Protests are picking up steam in Kazakhstan against reforms that many fear could enable foreigners to buy up massive swaths of land and open the way to shady and corrupt transactions.
More than 1,000 people rallied in the western city of Atyrau on April 24, only the latest in a string such demonstrations. Civil activist Galymbek Akulbekov was able to hold a one-man picket in the capital, Astana, for about five minutes last week before being hauled away by police. Another larger rally in Almaty on April 22 drew some 30 people.
Although modest in size, the protests are an unusual sight and the authorities will be wary about cracking down too severely over a potentially incendiary and sensitive issue.
As the ninth largest country in the world, Kazakhstan is well-stocked on the land front. The country has 2.7 million square kilometers of farming land stock, of which around one-third is unused, according to the National Economy Ministry. Another 602,000 square kilometers is made up residential space, industrial areas and protected nature reserves.
Under government plans, the unused farming land could be sold or made available for rent, with the revenue going to the National Fund — Kazakhstan’s stabilization fund — instead of the state coffers.
Authorities have tried to reassure the public, specifying that the land being made available for acquisition can only be sold to citizens of Kazakhstan, while foreigners will only be able to rent for up to 25 years. The president’s office has argued this move will put the farming land back into circulation and provide economic return on land that is now lying unused.
Many smell a rat, however.
One fear is that the rental process will be marred by corruption and that any money raised will simply be stolen. Indeed, some have remarked on social media that while they are not opposed to the land sale proposal in principle, it is the good faith of the national leadership that they doubt.
“The question is about how this is going to be done by our bureaucrats. To whom and how will the best lands be sold off? And what will the money raised be spent on? That’s the whole problem,” outspoken government critic Sergei Duvanov wrote on his Facebook account.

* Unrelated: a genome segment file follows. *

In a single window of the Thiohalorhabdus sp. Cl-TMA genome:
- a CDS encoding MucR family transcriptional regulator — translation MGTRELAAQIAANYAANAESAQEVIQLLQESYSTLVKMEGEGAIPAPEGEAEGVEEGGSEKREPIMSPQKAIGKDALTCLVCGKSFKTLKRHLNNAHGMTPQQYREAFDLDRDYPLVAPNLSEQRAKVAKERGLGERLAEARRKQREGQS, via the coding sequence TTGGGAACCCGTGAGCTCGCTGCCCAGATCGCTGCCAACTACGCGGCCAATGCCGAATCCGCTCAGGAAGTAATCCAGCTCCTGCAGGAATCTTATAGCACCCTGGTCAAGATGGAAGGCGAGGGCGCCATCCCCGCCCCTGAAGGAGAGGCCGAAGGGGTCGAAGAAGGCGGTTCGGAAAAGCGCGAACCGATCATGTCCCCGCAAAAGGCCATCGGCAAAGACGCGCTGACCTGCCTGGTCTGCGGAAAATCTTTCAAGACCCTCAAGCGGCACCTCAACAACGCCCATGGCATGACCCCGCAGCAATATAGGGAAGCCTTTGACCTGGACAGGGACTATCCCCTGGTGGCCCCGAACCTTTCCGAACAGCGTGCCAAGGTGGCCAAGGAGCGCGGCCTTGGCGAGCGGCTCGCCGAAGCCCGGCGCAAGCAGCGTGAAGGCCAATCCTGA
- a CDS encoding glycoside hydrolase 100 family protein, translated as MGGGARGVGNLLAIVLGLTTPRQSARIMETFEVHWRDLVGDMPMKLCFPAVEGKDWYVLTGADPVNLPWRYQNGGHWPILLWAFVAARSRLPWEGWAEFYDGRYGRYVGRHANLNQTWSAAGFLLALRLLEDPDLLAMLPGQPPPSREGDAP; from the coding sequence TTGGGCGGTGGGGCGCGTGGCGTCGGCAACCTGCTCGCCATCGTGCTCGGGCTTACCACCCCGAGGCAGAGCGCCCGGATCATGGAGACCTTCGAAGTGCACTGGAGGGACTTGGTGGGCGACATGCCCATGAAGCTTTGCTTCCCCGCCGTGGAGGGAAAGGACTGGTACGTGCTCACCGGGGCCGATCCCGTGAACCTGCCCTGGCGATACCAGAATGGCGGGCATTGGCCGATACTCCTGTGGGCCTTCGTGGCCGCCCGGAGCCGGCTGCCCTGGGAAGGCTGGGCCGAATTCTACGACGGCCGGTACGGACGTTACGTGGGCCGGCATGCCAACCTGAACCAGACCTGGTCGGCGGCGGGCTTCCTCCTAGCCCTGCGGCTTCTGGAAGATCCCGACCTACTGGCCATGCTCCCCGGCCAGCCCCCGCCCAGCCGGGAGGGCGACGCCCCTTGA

For others though, the issue has a far more emotive quality.
Economic affairs commentator Denis Krivosheyev said in an interview to Nur.kz that selling land is seen by many as exchanging the motherland for cash.
“For Kazakhs, independence and territory have a sacred value,” he said.
Those that have come out to the streets in protest are diffident over the foreign ownership issue and suspect land will slowly be given away by stealth, despite the vehement reassurances of officials. Foreigners renting the land will be able to develop the property by building residential real estate or other kinds of commercial projects. Also, international buyers can take part in auctions to acquire the land as long as they are in a joint venture with a majority Kazakhstani partner.
The government initially plans to sell 17,000 square kilometers out of the unused farming land stock, starting from July 1.
Deputy National Economy Minister Kairbek Uskenbayev has said he thinks only auctions can guarantee transparency. Officials say that If a reasonable price is not offered, the land will be withdrawn from offer.
Still, the prices are so phenomenally low, there are very likely to be interested parties. Uskenbayev has said that 10,000 square meters plots of pasture land in the Akmola region, which surrounds the capital, can go for as little as 1,800 tenge ($5.40). Arable land will be offered from prices starting at 11,900 tenge ($36) per 10,000 square meters.
National Economy Minister Yerbolat Dosayev has said some restrictions on how the land can be used have also been loosened. Previously, anybody with deeds to the land had to formally make a request to change the type of activity they performed on the land — say, from feeding livestock to planting potatoes — but that will no longer be necessary.
Then again, if anybody buying land from the government strikes oil, they should wait before planning how to spend their millions. While the surface of the land may belong to the buyer, everything underneath is property of the government, which can swiftly snatch away the land through the local variant of eminent domain.